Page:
Guessing in the Postal Exam 473
If youâ€™re in the thick of preparations for the postal exam 473, you will probably know by now that this test will require a lot from you especially when it comes to speed and accuracy. Parts A, B, and C are timed sections which you have to take in a supervised testing facility. And the time restrictions are no laughing matter. For Part A on Address Checking, you are given 11 minutes to answer 60 questions; in Part B on Forms Completion, you are given 15 minutes to answer 30 questions; and for Part C Section 1 on Coding, you are given 6 minutes to answer 36 questions and for Section 2 on Memory, you have 7 minutes to answer 36 questions.
With these time restrictions, the question gets asked: Wouldnâ€™t it just be better to guess at the answers? If your test-taking strategy hinges solely on guessing, you might be in for a very rough surprise. You see, in Parts A and C of exam 473, guessing the wrong answers can cost you. For every incorrect answer you put in, you will be deducted 1/3 of a point from your correct answers. You will not suffer this kind of penalty if you simply leave a question blank.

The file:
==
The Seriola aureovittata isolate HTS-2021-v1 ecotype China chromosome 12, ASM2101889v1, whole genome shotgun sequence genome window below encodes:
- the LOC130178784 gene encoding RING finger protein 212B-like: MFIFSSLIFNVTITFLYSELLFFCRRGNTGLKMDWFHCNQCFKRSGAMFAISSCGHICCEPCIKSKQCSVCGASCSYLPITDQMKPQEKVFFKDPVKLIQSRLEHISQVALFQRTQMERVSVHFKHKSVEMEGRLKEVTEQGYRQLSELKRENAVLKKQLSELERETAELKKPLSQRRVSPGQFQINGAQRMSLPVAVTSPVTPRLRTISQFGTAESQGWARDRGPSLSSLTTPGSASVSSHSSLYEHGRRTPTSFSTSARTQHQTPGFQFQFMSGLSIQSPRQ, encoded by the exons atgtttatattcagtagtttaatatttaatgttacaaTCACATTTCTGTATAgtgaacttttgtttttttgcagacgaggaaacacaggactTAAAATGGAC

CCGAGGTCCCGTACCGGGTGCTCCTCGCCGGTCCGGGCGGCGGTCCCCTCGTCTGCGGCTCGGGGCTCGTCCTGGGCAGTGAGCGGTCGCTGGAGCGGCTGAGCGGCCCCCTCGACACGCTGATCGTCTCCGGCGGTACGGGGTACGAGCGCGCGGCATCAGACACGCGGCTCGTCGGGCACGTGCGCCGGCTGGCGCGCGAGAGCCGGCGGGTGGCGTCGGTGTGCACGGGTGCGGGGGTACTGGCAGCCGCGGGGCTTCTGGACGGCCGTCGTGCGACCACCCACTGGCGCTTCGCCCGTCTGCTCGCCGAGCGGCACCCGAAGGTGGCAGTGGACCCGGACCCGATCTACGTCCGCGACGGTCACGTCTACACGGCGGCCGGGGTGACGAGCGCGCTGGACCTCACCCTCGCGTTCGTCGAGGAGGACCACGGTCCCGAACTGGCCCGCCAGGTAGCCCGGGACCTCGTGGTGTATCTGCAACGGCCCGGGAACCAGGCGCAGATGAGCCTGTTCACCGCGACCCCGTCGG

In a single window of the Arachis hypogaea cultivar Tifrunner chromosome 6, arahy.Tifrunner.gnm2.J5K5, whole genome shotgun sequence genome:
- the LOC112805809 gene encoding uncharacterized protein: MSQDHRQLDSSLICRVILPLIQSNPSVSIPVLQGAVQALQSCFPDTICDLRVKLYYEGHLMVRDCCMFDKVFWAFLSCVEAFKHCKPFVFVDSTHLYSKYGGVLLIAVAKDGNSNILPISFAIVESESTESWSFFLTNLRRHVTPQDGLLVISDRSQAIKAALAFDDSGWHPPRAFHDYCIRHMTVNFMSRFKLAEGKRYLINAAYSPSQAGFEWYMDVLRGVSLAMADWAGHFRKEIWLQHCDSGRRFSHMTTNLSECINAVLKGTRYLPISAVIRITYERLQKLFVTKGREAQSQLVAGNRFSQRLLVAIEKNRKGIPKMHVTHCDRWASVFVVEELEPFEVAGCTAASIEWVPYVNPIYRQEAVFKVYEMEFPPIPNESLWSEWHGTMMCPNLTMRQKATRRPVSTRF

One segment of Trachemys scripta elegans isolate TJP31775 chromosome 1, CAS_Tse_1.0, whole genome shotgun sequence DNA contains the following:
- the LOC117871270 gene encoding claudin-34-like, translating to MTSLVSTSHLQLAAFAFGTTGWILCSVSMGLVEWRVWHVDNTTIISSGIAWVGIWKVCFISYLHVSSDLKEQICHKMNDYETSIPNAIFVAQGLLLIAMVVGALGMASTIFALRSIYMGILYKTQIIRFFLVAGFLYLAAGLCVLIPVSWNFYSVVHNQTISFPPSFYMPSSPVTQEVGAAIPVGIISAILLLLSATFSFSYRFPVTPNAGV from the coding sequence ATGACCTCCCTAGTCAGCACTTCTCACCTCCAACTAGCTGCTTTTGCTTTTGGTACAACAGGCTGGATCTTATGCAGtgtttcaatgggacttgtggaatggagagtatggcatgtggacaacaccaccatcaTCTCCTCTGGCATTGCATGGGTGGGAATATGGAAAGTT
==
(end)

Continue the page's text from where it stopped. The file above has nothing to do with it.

For Part B, the USPS is more lenient. You will not be given deductions for wrong answers. This means that guessing will be all right as penalties will not be imposed for wrong answers.
Given these information, the question is: How should you guess to maximize your chances of increasing your postal exam scores for the 473? Well, making an educated guess is the way to goâ€”even for Part B. An educated guess is where you try to eliminate two of the obviously wrong answers from the four given choices. Of the two remaining answers, you can use â€œgut feelâ€ to determine which the most correct choice is.
But guessing, especially in Parts A and C, should only be employed sparingly, and only when you have sufficient time left. The best strategy while you are still taking the test is to leave the difficult questions whose answers you are not sure of blank and only go back to them when you have time left. Only then should you try to make an educated guess. For Part B, however, you may be able to make educated guesses as you go along since you risk no deductions to your exam score.